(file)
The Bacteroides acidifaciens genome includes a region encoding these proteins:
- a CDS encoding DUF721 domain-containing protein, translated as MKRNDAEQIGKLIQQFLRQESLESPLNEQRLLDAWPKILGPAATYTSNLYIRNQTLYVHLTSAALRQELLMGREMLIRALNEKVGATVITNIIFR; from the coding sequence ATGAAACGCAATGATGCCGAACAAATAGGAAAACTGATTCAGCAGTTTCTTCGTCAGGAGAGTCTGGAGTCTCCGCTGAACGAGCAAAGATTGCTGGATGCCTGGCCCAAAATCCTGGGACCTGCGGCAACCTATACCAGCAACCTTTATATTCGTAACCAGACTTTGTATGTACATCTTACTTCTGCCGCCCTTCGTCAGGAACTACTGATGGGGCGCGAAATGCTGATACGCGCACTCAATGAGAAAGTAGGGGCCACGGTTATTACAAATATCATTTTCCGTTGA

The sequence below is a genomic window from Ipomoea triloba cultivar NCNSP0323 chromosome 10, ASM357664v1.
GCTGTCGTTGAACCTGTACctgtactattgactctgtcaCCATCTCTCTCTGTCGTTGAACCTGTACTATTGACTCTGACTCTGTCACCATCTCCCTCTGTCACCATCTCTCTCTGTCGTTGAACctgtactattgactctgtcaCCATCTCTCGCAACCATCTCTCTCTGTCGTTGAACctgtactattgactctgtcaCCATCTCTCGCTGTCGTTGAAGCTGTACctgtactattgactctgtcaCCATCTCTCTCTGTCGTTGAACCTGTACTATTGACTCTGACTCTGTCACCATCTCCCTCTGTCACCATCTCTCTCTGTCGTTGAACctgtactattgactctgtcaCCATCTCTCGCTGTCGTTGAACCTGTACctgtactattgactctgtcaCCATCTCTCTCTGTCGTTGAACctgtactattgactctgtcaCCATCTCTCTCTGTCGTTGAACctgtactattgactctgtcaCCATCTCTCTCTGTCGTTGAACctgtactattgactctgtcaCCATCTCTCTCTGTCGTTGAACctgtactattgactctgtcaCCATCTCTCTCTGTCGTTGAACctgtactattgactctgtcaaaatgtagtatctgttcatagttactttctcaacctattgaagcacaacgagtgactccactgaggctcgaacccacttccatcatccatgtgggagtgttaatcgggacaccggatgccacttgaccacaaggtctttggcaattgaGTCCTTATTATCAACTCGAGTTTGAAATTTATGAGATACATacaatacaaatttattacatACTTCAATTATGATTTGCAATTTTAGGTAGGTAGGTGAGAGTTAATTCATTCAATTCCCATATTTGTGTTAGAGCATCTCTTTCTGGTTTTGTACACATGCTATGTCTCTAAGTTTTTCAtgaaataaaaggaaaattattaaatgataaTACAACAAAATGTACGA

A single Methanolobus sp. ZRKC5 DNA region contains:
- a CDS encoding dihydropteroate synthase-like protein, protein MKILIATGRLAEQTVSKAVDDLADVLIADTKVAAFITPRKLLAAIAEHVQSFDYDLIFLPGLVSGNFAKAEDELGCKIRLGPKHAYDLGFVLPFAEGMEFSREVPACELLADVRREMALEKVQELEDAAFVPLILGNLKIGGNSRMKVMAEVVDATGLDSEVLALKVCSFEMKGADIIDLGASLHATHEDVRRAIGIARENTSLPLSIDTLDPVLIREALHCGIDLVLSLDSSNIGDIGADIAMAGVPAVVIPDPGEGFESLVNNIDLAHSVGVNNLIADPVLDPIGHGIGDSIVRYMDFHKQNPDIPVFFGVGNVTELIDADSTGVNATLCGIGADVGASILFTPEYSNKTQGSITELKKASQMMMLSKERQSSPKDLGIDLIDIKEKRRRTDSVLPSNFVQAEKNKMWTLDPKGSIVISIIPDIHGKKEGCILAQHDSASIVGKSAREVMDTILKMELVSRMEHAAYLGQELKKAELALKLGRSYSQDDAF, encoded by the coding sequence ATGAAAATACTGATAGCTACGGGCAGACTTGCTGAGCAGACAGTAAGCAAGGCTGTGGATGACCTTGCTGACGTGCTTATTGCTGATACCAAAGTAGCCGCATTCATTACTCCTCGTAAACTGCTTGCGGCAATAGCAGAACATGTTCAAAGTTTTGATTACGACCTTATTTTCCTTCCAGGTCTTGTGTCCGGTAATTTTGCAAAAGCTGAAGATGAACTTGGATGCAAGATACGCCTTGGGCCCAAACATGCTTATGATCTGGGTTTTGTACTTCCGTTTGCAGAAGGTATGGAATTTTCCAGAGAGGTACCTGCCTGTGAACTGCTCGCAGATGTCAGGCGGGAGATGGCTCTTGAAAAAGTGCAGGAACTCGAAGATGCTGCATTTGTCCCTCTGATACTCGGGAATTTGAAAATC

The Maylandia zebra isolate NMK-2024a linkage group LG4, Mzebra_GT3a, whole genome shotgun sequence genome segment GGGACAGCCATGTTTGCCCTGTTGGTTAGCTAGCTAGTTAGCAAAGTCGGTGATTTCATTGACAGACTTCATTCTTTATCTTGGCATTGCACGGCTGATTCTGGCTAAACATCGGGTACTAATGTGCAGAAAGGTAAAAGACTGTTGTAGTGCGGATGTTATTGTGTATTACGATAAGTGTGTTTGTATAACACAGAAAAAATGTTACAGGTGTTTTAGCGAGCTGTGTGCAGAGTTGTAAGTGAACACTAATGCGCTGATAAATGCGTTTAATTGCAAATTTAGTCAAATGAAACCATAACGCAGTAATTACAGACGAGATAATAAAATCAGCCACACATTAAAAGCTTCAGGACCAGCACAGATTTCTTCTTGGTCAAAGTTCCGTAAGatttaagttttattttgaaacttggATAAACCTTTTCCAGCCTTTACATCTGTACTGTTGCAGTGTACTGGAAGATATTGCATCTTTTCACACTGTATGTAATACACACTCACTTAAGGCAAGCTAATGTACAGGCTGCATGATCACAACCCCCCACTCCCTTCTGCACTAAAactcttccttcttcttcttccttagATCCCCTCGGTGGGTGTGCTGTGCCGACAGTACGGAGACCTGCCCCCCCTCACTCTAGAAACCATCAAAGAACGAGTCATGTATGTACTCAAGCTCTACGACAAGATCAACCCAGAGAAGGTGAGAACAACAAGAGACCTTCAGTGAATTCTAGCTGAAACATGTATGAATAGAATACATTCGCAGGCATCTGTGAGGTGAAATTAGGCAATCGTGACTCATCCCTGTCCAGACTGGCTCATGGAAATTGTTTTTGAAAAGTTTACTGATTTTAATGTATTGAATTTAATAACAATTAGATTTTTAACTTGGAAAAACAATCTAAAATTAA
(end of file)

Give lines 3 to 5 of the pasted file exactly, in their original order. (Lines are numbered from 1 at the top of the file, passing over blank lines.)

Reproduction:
The sequence below is a genomic window from Ipomoea triloba cultivar NCNSP0323 chromosome 10, ASM357664v1.
GCTGTCGTTGAACCTGTACctgtactattgactctgtcaCCATCTCTCTCTGTCGTTGAACCTGTACTATTGACTCTGACTCTGTCACCATCTCCCTCTGTCACCATCTCTCTCTGTCGTTGAACctgtactattgactctgtcaCCATCTCTCGCAACCATCTCTCTCTGTCGTTGAACctgtactattgactctgtcaCCATCTCTCGCTGTCGTTGAAGCTGTACctgtactattgactctgtcaCCATCTCTCTCTGTCGTTGAACCTGTACTATTGACTCTGACTCTGTCACCATCTCCCTCTGTCACCATCTCTCTCTGTCGTTGAACctgtactattgactctgtcaCCATCTCTCGCTGTCGTTGAACCTGTACctgtactattgactctgtcaCCATCTCTCTCTGTCGTTGAACctgtactattgactctgtcaCCATCTCTCTCTGTCGTTGAACctgtactattgactctgtcaCCATCTCTCTCTGTCGTTGAACctgtactattgactctgtcaCCATCTCTCTCTGTCGTTGAACctgtactattgactctgtcaCCATCTCTCTCTGTCGTTGAACctgtactattgactctgtcaaaatgtagtatctgttcatagttactttctcaacctattgaagcacaacgagtgactccactgaggctcgaacccacttccatcatccatgtgggagtgttaatcgggacaccggatgccacttgaccacaaggtctttggcaattgaGTCCTTATTATCAACTCGAGTTTGAAATTTATGAGATACATacaatacaaatttattacatACTTCAATTATGATTTGCAATTTTAGGTAGGTAGGTGAGAGTTAATTCATTCAATTCCCATATTTGTGTTAGAGCATCTCTTTCTGGTTTTGTACACATGCTATGTCTCTAAGTTTTTCAtgaaataaaaggaaaattattaaatgataaTACAACAAAATGTACGA

A single Methanolobus sp. ZRKC5 DNA region contains: